Frequent Fiend Phenom Martin Ashwood-Smith brings us today’s CrosSynergy puzzle with a letter substitution theme. Namely, a double-O is changed to OU, as hinted at by the title.
- The phrase “straight shooter” becomes [Honest, but noisy guy?] or a STRAIGHT SHOUTER – I would think most people today read “straight” as the opposite of “gay” not “dishonest,” but that may just be me.
- [Beatles song about a Senate penalty?] clues FOUL ON THE HILL – the original song is here if you want a refresher.
- [Throwing, as a boxing match?] is GIVE THE BOUT TO – “boot” becomes “bout.”
The cluing is a bit unusual for these, as they begin with the original phrase meanings (honest, Beatles song and throwing), but then change the meaning with the rest of the clue to agree with the “ou” change. My preference would be just to clue them to their new meanings and let the solver figure out what the original phrase was (and means). (For example, just simply [Senate penalty?] for the middle one.) Anyway, a nice set–I am wondering if there are many more double-O words that can take this treatment. (“Noon” and “noun” comes to mind, but perhaps that’s not fertile theme territory.)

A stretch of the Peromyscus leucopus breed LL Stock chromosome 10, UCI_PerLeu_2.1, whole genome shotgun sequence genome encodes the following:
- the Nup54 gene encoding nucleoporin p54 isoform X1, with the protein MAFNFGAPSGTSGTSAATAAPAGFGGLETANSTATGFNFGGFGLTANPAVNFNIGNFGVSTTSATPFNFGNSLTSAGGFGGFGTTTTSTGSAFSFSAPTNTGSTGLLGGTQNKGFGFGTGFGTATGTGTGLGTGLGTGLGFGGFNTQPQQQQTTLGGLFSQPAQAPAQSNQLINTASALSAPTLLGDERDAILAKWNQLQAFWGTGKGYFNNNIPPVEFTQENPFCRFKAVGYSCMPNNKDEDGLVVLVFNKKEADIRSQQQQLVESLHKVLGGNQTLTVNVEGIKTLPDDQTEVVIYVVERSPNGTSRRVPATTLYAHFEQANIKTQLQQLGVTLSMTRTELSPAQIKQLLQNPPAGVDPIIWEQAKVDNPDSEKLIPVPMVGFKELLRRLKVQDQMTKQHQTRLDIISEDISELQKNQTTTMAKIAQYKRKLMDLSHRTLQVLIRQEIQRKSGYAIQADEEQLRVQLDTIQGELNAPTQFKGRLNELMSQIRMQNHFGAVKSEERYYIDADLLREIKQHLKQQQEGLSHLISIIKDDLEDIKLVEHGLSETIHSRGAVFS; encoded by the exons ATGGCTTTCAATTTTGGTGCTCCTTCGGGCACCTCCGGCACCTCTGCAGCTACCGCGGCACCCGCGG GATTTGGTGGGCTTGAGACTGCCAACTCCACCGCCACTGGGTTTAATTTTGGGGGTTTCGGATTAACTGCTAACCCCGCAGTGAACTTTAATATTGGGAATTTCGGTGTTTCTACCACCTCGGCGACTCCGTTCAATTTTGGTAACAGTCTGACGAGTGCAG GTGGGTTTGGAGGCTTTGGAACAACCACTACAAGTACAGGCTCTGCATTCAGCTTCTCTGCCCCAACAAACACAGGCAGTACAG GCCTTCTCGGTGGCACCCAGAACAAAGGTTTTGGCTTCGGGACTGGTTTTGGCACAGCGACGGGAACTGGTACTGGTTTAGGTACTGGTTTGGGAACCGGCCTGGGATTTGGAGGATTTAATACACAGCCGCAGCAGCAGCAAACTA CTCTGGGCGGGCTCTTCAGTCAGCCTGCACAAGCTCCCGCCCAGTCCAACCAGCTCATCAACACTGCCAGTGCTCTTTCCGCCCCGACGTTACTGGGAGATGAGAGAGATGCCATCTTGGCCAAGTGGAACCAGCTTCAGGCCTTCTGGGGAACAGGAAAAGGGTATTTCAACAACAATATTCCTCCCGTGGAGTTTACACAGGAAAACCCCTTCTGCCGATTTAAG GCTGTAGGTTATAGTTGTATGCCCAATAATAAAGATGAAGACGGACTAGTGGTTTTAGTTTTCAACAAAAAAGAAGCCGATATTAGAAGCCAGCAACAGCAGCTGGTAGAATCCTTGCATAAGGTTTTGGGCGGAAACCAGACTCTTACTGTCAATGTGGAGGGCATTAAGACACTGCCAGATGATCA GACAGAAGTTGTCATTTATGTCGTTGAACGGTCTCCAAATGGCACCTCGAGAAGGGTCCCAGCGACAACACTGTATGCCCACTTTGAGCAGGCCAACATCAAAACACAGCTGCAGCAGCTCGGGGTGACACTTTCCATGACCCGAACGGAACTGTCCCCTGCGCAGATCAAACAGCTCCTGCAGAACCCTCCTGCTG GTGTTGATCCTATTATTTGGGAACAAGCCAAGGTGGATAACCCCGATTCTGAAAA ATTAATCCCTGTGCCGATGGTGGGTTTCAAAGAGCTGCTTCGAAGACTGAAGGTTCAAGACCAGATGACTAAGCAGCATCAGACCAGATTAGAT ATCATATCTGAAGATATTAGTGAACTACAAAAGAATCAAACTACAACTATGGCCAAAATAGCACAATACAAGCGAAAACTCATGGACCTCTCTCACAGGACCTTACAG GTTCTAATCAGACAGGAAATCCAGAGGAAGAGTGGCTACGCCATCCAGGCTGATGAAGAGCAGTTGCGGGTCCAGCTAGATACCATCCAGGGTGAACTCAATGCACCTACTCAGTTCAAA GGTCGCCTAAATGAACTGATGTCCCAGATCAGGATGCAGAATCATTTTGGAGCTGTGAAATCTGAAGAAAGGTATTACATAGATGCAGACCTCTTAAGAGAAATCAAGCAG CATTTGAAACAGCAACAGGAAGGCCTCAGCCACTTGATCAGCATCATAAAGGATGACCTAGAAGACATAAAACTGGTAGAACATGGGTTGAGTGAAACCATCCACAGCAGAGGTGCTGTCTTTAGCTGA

My FAVE entries were the crossing of [Long-snouted animal] or TAPIR with the [Big Atlantic game fish] or TARPON. Would that be a “tarpir”? My Dad owned a boat named Tarpon once, but I never remember him catching any tarpon from it. “HECK, NO!” for [“Of course not!”] was also a fun find. My UNFAVE has to be the odd abbrev. TEN LB. for [Weight on some dumbbells, briefly], since it seems rather arbitrary. (I think I can tolerate “one lb.” as a unit of measurement, but any other amount is over the line. Perhaps that seems arbitrary, but the good thing about commentaries is no one is here to argue with me until after they are posted!)